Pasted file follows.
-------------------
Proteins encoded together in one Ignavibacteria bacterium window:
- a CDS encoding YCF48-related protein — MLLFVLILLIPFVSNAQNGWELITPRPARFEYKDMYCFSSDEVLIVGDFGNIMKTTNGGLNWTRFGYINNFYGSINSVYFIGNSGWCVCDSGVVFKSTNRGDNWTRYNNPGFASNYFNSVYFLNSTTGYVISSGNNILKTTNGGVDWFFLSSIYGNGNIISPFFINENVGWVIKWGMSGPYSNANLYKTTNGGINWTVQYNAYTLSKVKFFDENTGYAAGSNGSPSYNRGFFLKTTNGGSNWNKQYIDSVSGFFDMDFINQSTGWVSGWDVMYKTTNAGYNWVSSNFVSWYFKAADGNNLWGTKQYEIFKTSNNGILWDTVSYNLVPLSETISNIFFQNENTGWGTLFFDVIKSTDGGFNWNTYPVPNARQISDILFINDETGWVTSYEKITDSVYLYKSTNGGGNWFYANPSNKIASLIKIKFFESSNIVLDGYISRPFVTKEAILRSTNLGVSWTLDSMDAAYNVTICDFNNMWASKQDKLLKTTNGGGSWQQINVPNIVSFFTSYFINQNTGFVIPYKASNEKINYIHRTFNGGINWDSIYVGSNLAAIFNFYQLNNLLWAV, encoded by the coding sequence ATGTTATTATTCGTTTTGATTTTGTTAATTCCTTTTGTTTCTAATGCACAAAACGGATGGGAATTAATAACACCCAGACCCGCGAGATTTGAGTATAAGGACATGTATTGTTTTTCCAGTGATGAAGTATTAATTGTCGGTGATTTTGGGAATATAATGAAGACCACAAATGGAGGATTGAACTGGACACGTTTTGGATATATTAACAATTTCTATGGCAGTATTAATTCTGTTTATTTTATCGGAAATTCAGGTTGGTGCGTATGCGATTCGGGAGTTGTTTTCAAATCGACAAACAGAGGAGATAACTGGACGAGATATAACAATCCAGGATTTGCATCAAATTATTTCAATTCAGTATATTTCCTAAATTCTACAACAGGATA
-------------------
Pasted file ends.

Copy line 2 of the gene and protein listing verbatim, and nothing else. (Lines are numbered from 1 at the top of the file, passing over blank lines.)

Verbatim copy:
- a CDS encoding YCF48-related protein — MLLFVLILLIPFVSNAQNGWELITPRPARFEYKDMYCFSSDEVLIVGDFGNIMKTTNGGLNWTRFGYINNFYGSINSVYFIGNSGWCVCDSGVVFKSTNRGDNWTRYNNPGFASNYFNSVYFLNSTTGYVISSGNNILKTTNGGVDWFFLSSIYGNGNIISPFFINENVGWVIKWGMSGPYSNANLYKTTNGGINWTVQYNAYTLSKVKFFDENTGYAAGSNGSPSYNRGFFLKTTNGGSNWNKQYIDSVSGFFDMDFINQSTGWVSGWDVMYKTTNAGYNWVSSNFVSWYFKAADGNNLWGTKQYEIFKTSNNGILWDTVSYNLVPLSETISNIFFQNENTGWGTLFFDVIKSTDGGFNWNTYPVPNARQISDILFINDETGWVTSYEKITDSVYLYKSTNGGGNWFYANPSNKIASLIKIKFFESSNIVLDGYISRPFVTKEAILRSTNLGVSWTLDSMDAAYNVTICDFNNMWASKQDKLLKTTNGGGSWQQINVPNIVSFFTSYFINQNTGFVIPYKASNEKINYIHRTFNGGINWDSIYVGSNLAAIFNFYQLNNLLWAV, encoded by the coding sequence ATGTTATTATTCGTTTTGATTTTGTTAATTCCTTTTGTTTCTAATGCACAAAACGGATGGGAATTAATAACACCCAGACCCGCGAGATTTGAGTATAAGGACATGTATTGTTTTTCCAGTGATGAAGTATTAATTGTCGGTGATTTTGGGAATATAATGAAGACCACAAATGGAGGATTGAACTGGACACGTTTTGGATATATTAACAATTTCTATGGCAGTATTAATTCTGTTTATTTTATCGGAAATTCAGGTTGGTGCGTATGCGATTCGGGAGTTGTTTTCAAATCGACAAACAGAGGAGATAACTGGACGAGATATAACAATCCAGGATTTGCATCAAATTATTTCAATTCAGTATATTTCCTAAATTCTACAACAGGATA